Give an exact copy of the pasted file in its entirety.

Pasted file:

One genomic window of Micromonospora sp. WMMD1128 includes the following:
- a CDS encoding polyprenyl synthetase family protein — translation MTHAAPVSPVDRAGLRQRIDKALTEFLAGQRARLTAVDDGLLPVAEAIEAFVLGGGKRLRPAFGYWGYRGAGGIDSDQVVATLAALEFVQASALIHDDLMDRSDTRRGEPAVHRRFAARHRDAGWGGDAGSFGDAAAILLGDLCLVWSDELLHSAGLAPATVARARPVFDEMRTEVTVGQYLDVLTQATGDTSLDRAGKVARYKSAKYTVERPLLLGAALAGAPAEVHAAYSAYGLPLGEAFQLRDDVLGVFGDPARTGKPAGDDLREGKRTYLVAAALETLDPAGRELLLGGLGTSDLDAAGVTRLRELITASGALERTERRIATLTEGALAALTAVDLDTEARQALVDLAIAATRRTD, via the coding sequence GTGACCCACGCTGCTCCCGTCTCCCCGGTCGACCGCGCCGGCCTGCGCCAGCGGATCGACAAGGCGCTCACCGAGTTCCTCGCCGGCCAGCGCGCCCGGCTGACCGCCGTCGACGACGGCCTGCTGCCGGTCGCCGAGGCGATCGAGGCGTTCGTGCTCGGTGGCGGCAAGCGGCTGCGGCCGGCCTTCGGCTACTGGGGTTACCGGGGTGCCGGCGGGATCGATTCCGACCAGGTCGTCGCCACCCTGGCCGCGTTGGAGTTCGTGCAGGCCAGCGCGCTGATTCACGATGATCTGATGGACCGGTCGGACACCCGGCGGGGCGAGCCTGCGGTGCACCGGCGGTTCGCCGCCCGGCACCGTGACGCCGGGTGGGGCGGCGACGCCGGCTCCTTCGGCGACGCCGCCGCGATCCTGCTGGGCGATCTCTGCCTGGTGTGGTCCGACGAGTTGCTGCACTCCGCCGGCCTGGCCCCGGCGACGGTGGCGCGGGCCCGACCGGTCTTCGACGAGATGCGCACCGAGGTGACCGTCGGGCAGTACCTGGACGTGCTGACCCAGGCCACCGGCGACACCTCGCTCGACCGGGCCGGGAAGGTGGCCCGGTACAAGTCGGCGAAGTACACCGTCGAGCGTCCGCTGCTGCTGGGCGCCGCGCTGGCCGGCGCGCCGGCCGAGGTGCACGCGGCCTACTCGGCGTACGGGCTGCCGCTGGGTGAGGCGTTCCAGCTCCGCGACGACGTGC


One genomic window of Micromonospora sp. WMMD1128 includes the following:
- a CDS encoding polyprenyl synthetase family protein — translation MTHAAPVSPVDRAGLRQRIDKALTEFLAGQRARLTAVDDGLLPVAEAIEAFVLGGGKRLRPAFGYWGYRGAGGIDSDQVVATLAALEFVQASALIHDDLMDRSDTRRGEPAVHRRFAARHRDAGWGGDAGSFGDAAAILLGDLCLVWSDELLHSAGLAPATVARARPVFDEMRTEVTVGQYLDVLTQATGDTSLDRAGKVARYKSAKYTVERPLLLGAALAGAPAEVHAAYSAYGLPLGEAFQLRDDVLGVFGDPARTGKPAGDDLREGKRTYLVAAALETLDPAGRELLLGGLGTSDLDAAGVTRLRELITASGALERTERRIATLTEGALAALTAVDLDTEARQALVDLAIAATRRTD, via the coding sequence GTGACCCACGCTGCTCCCGTCTCCCCGGTCGACCGCGCCGGCCTGCGCCAGCGGATCGACAAGGCGCTCACCGAGTTCCTCGCCGGCCAGCGCGCCCGGCTGACCGCCGTCGACGACGGCCTGCTGCCGGTCGCCGAGGCGATCGAGGCGTTCGTGCTCGGTGGCGGCAAGCGGCTGCGGCCGGCCTTCGGCTACTGGGGTTACCGGGGTGCCGGCGGGATCGATTCCGACCAGGTCGTCGCCACCCTGGCCGCGTTGGAGTTCGTGCAGGCCAGCGCGCTGATTCACGATGATCTGATGGACCGGTCGGACACCCGGCGGGGCGAGCCTGCGGTGCACCGGCGGTTCGCCGCCCGGCACCGTGACGCCGGGTGGGGCGGCGACGCCGGCTCCTTCGGCGACGCCGCCGCGATCCTGCTGGGCGATCTCTGCCTGGTGTGGTCCGACGAGTTGCTGCACTCCGCCGGCCTGGCCCCGGCGACGGTGGCGCGGGCCCGACCGGTCTTCGACGAGATGCGCACCGAGGTGACCGTCGGGCAGTACCTGGACGTGCTGACCCAGGCCACCGGCGACACCTCGCTCGACCGGGCCGGGAAGGTGGCCCGGTACAAGTCGGCGAAGTACACCGTCGAGCGTCCGCTGCTGCTGGGCGCCGCGCTGGCCGGCGCGCCGGCCGAGGTGCACGCGGCCTACTCGGCGTACGGGCTGCCGCTGGGTGAGGCGTTCCAGCTCCGCGACGACGTGC